But don’t worry, between 100-word gory bites you’ll have a moment to catch your breath before the next soul-eating creature climbs out of the grave…

Published by Black Hare Press, Oct. 2022, and available here.

“Falling to Pieces”

Published by Defunkt Magazine in the Anatomy issue, September 2022.

***

It was a tiny tear at first—barely noticeable.

Just her left ring finger detaching a bit. No big deal. Leah added a strip of silver duct tape and hid that with a flesh-colored bandage, then she got back to work, answering the phone and greeting customers and hustling hustling hustling at Giovanni’s Ristorante in the city’s second-trendiest neighborhood.

[Click link for more!]

“It’s about my own roots,” an interview with NIGHTLIGHT podcast’s Tonia Ransom

Tonia Ransom, creator of the NIGHTLIGHT podcast and Afflicted: A Horror Thriller Audio Drama, talks about the importance of showcasing Black horror authors and their work, and explains her own personal connection to her passion projects.

Q: How did you get started in podcasting, and what led to NIGHTLIGHT?

A: I’ve known since the early 2000s that I wanted to bring back old-time radio, but that was before podcasting so I knew I’d have an uphill battle to climb to make that happen. When podcasts were first introduced, I realized I could create shows just like old-time radio without having to convince studio or radio execs to give me a chance. It still took another 15 years or so for me to actually do it, but I finally started podcasting in 2018. NIGHTLIGHT was a compromise between my original vision of old time radio, and something that could be produced for less money, hence the sound effects and music over a narrated story. I always knew I wanted to start a horror podcast, so that was never a question. I wasn’t quite sure what shape that would take, but after a report came out detailing the demographics of short story authors and I saw how underrepresented Black folks were, I knew I wanted to create a space that gave Black writers opportunities, and for readers/listeners (and Hollywood!) to find more Black writers.

Q: Afflicted, your forthcoming audio drama, has been getting a lot of attention. What is most exciting about this project? What can fans look forward to?

A: The most exciting thing about Afflicted is that it’s the show I’ve wanted to make since before I started NIGHTLIGHT. Not just because it’s a full-cast audio drama, but because it’s about my own roots—the superstitions I grew up with and living in a rural town in East Texas. For me, it’s a love letter to the family I’ve lost over the years, and many characters are named after or modeled after loved ones that have passed. It’s me sharing my heritage with the world, and honoring those I’ve loved and grieved. As for what fans can look forward to—we’re premiering on Halloween, so if they’re missing Lovecraft Country or True Blood, Afflicted is a great way to scratch that itch.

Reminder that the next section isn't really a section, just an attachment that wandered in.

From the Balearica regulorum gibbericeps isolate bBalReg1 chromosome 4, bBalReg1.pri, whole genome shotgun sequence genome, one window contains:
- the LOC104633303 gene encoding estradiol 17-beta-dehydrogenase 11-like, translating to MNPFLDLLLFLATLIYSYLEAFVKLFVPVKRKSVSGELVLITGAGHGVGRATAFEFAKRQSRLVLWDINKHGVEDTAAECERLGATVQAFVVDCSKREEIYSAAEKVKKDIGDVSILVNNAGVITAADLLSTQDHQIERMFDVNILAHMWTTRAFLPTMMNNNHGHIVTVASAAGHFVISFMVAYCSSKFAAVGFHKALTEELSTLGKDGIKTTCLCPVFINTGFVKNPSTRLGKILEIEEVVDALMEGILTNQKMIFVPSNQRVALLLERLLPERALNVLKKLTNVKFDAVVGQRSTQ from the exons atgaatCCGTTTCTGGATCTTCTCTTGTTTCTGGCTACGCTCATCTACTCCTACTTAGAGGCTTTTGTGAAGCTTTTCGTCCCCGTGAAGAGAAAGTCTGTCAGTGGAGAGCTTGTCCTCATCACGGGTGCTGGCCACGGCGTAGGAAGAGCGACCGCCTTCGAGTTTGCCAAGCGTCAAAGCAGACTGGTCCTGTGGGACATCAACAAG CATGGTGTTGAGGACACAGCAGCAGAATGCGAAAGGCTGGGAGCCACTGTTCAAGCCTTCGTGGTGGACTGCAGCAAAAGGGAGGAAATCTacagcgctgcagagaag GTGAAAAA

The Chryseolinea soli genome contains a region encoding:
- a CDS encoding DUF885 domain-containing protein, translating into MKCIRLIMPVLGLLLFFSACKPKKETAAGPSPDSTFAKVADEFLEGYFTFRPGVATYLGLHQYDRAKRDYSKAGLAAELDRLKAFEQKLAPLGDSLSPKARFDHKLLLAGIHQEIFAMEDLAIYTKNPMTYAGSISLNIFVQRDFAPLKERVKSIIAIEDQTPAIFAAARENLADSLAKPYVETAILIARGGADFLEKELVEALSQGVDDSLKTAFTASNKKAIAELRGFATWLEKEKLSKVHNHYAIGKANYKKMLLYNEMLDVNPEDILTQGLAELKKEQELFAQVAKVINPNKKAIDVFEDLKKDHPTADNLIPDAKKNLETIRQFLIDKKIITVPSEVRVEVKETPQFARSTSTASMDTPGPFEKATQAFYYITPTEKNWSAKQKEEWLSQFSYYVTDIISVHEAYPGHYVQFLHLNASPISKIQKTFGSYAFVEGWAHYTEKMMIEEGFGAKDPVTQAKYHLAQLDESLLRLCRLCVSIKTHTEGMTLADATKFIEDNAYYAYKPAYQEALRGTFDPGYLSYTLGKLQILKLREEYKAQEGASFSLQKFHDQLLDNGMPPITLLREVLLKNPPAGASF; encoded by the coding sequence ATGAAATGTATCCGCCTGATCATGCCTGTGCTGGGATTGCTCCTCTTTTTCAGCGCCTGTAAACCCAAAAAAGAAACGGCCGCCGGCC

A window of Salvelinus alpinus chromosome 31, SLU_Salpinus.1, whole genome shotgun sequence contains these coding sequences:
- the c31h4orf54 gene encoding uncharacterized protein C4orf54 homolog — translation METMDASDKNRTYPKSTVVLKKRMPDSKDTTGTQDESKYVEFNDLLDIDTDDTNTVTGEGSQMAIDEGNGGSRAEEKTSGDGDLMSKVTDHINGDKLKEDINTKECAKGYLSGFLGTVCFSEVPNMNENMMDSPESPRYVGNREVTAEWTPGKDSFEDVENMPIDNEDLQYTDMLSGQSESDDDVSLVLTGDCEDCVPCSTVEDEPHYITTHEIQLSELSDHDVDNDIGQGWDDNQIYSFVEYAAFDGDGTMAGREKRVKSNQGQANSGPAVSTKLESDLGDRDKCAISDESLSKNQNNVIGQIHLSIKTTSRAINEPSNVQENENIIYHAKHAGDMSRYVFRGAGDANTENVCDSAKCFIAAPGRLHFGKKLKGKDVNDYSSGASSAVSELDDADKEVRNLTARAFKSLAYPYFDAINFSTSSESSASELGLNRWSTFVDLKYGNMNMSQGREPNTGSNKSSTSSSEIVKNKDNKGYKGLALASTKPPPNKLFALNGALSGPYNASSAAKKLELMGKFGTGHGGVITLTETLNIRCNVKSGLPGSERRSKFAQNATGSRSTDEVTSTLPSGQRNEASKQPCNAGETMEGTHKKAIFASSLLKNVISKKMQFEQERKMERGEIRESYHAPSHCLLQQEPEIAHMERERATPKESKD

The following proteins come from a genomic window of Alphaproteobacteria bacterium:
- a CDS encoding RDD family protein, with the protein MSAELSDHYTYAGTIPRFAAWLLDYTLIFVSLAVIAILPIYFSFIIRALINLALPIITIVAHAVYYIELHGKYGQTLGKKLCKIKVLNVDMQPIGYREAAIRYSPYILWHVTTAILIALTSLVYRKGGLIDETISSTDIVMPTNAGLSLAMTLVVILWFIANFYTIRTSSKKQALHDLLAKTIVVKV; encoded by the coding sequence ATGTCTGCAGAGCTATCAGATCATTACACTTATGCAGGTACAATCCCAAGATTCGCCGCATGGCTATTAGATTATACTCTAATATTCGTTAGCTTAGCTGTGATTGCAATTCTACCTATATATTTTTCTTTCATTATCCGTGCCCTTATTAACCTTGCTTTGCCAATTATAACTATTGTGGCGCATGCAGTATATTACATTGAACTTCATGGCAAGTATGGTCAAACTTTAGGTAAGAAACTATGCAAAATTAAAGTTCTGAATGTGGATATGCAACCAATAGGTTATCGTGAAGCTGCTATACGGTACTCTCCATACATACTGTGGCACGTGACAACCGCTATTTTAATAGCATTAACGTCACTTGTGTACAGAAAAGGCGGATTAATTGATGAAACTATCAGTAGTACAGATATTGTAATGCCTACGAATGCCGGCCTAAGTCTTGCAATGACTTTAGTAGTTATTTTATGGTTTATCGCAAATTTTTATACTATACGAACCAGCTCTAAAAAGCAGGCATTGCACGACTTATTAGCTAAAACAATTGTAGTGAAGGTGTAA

Q: Your projects have brought together Black authors, voice actors, and production team members, and given them an important platform in the horror community. How can friends and fans continue to support you in that?

A: The biggest thing that supports this work is the NIGHTLIGHT Legion—that’s what I call our patrons. They fund this whole operation, and if not for them, I wouldn’t be able to do what I do. Secondary to that, sharing the podcast with friends and on social media is huge. Podcasts need listeners to get more patrons, and to better monetize their shows. Without people writing reviews, telling folks about the podcast, and sharing it on social media, NIGHTLIGHT doesn’t grow, and our platform is limited. So basically, money and word of mouth—both ideally, but either helps immensely and is always deeply appreciated.

Q: You are busy with NIGHTLIGHT and Afflicted, but your brain never stops. What are some other project ideas you’re considering? And how can people stay up to date on your latest news?

A: Oh boy! I’ve got tons of other ideas for podcasts that’ll just have to wait a bit because producing a podcast is lot of work! Aside from that, I’m working on a book about the biology of mythical creatures, and how they could exist in the real world. I’m also working on adapting a short story of mine to a short screenplay. During October, I’m usually all over the place, so folks can attend online events, or in-person events to connect with me and learn about writing, podcasting, and more. The best way to keep up with what I’m doing is to follow me on Twitter @missdefying. One day, I’ll update my website (tonia ransom.com) with a list of appearances and such, but I’m so busy doing things that I don’t have time to document the things I’m doing 😉 It’s a good predicament to have, though.

Support Afflicted through IndieGoGo here.

Are you a Black horror author? Are you interested in submitting your work to Tonia and NIGHTLIGHT? Visit nightlightpod.com/submissions for details.